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Effort seeks to make it more difficult to amend Colorado Constitution

State ballot campaign stops in Durango on Thursday
Lt. Gov. Donna Lynne offers support for Raise the Bar Protect our Constitution, a campaign backing a ballot initiative that would make it harder to amend the Colorado Constitution, on Thursday during a news conference at the Durango Public Library.

DENVER – Proponents behind a ballot effort to make it more difficult to amend the state constitution stopped in Durango on Thursday as part of a statewide kickoff event.

Lt. Gov. Donna Lynne, a Democrat, joined local leaders, including Republican La Plata County Commissioner Brad Blake, at the Durango Public Library.

The Raise the Bar, Protect Our Constitution campaign stop follows an official kickoff event in Aurora on Wednesday, where Gov. John Hickenlooper, a Democrat, expressed his support for the initiative.

Proponents must collect enough valid signatures to make the ballot.

“Coloradans have always valued consensus over conflict, and I think on this specific constitutional reform we are finding consensus among political leaders who are often or sometimes in conflict,” Hickenlooper said Wednesday. “This ballot initiative is going to ensure that our constitution is not held captive by the whims of the day.”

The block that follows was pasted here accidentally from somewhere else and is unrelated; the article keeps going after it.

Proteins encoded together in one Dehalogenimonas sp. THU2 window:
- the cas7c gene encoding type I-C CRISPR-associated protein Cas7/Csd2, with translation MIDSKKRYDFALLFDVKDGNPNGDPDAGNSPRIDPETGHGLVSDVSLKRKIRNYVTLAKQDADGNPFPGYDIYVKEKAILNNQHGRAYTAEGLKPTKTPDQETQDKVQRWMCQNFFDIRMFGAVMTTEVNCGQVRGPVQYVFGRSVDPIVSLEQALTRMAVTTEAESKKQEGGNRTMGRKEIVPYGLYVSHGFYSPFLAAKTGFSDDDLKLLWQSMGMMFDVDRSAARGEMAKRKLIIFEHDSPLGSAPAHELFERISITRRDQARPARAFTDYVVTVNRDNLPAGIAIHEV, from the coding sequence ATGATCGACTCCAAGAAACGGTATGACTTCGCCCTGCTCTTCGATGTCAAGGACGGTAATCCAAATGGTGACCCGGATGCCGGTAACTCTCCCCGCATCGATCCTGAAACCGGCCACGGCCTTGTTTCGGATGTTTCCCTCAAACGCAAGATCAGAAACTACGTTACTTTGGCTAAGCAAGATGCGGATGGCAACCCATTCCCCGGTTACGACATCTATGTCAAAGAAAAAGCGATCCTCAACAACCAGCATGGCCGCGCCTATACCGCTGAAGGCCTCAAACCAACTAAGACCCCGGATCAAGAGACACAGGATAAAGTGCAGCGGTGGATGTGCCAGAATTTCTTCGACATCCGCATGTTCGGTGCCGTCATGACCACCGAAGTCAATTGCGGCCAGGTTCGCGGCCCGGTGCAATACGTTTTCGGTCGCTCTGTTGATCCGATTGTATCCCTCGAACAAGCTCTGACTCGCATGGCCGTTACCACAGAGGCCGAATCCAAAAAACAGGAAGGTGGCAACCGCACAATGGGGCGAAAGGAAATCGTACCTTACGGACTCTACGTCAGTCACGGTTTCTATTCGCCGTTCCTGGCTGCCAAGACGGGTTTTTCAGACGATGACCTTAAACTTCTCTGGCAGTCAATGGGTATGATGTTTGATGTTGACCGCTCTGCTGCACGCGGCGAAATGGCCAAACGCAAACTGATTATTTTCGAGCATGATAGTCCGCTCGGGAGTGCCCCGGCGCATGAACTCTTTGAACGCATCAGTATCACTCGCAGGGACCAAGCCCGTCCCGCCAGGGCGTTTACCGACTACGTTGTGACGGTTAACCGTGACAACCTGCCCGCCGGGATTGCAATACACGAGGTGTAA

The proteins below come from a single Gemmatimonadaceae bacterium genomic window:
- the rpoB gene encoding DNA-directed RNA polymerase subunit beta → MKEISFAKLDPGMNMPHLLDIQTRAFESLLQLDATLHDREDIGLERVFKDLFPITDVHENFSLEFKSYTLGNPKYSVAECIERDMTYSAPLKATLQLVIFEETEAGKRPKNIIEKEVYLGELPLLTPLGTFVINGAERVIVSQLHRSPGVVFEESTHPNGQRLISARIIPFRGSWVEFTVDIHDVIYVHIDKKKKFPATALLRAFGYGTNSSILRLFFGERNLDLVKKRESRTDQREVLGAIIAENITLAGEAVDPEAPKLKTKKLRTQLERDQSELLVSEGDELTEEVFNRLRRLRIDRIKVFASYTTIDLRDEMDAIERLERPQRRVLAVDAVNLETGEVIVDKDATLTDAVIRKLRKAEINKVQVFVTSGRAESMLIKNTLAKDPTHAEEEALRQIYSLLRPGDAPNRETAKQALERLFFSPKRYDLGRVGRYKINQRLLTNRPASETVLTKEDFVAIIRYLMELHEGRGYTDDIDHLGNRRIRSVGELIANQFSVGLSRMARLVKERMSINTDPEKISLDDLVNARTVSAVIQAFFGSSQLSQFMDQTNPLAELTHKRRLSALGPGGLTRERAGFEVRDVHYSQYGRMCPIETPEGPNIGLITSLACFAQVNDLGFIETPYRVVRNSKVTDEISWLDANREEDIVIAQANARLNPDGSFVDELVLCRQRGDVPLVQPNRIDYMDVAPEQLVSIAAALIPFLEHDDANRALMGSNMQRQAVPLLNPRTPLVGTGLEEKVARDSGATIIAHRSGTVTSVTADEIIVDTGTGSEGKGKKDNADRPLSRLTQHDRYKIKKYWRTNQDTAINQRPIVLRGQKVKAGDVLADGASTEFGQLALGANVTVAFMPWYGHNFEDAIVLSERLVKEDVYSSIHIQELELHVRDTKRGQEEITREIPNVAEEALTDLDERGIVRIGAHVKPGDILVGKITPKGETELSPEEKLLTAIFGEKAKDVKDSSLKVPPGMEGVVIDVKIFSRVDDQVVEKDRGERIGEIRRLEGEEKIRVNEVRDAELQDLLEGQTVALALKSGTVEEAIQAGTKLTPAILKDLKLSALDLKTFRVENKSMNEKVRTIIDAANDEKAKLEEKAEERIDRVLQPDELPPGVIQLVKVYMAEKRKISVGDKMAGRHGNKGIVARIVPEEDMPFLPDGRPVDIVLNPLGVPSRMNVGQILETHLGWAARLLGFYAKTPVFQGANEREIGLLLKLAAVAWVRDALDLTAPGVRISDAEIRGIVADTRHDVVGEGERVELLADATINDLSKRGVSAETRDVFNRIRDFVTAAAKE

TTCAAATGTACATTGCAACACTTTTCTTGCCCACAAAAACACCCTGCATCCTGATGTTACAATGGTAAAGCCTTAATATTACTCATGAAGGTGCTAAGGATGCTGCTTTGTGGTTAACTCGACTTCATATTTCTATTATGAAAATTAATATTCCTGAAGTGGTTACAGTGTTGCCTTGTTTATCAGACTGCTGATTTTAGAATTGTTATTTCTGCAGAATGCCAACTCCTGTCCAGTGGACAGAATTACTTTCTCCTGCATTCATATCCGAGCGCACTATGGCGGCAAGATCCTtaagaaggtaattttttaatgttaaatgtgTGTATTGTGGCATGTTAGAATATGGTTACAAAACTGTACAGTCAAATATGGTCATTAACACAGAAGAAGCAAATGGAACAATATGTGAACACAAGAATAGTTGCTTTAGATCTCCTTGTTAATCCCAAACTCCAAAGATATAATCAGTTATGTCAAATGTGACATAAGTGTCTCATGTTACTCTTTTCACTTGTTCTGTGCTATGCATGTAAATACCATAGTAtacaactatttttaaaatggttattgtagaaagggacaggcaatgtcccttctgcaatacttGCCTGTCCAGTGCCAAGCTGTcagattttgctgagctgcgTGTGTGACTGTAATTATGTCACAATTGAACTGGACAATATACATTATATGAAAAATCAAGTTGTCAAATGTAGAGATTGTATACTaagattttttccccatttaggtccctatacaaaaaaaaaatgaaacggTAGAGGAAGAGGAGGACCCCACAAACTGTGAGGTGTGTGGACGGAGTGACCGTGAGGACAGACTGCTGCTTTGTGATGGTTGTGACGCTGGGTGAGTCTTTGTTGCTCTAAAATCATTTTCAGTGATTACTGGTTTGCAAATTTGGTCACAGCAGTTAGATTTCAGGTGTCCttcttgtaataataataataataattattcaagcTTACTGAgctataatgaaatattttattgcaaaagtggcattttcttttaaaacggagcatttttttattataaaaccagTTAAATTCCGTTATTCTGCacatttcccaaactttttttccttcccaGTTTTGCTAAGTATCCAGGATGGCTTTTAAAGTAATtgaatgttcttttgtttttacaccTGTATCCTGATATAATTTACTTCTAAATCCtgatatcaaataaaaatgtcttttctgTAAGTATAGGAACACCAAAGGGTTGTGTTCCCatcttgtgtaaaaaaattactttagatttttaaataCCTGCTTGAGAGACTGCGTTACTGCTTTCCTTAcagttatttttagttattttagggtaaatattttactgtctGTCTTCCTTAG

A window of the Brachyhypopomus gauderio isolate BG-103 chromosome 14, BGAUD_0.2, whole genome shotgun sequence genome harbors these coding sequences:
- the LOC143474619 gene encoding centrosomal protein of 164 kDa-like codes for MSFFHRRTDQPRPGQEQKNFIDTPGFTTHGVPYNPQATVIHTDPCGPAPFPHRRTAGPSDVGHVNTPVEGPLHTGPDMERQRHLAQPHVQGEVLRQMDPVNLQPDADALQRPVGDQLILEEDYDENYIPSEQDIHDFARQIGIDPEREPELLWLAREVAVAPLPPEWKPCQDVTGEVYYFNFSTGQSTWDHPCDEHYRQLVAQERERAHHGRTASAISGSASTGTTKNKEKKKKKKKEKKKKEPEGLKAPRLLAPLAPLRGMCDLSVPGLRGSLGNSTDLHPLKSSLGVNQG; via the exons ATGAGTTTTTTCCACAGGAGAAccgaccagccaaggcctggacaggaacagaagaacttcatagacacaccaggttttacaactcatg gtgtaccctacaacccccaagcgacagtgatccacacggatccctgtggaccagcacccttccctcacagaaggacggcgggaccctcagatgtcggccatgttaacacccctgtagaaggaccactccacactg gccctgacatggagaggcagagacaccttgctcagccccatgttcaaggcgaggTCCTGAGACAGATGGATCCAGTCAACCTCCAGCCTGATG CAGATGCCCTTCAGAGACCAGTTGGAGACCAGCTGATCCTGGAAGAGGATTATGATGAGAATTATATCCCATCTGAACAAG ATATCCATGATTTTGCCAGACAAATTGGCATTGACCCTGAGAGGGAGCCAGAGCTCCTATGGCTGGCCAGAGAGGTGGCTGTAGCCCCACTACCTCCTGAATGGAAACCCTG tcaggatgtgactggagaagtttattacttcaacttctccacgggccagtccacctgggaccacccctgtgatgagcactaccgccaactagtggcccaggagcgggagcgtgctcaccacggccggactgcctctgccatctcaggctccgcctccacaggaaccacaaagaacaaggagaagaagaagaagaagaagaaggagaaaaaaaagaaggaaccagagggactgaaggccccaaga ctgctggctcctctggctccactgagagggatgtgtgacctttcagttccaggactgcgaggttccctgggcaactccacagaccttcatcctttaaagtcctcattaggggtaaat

The bipartisan effort grew out of a statewide listening tour last year, in which voters were asked their thoughts on budget and elections issues. Making it more difficult to amend the state constitution was one issue voters rallied around.

The proposal has brought the political parties together, including Republicans such as Sen. Ellen Roberts of Durango and Summit County Commissioner Dan Gibbs, a Democrat, who is spearheading the effort along with former state Sen. Greg Brophy, a Republican from Wray.

Conflicts in the Colorado Constitution have been attributed to how easy it is to amend.

Only 98,492 signatures are required to make the ballot, with a simple majority to pass an initiative.

Under the proposed ballot question, signatures would need to be collected in all 35 state Senate districts before an issue can qualify for the ballot.

Signatures would need to come from at least 2 percent of registered voters in each district. Provisions would need 55 percent of the vote to pass.

Existing provisions in the constitution could be repealed by the same simple majority.

The ballot question would not alter the statutory proposition process. Statutory changes are easier to amend because language is not locked into the state constitution.

“We’re launching this campaign in communities like Durango, Grand Junction, Craig and Alamosa because these communities have been largely voiceless on questions of whether and how to amend our constitution,” Gibbs said. “When this measure is the law of the land, this will change to the benefit of rural Colorado and the entire state.”

Opponents, however, say the constitutional amendment route is what gives voters a voice on the ballot.

Odd bedfellows, such as the libertarian-leaning Independence Institute and left-leaning Common Cause, are expected to join to fight the proposal, as has been the case when similar proposals have come up in the past. Voters rejected an effort in 2008.

“The proposal will put the initiative process off limits to the people of Colorado while giving more power to wealthy special interests,” said Elena Nunez, executive director of Colorado Common Cause. “The measure won’t strengthen the initiative process, just make it more difficult and expensive.”


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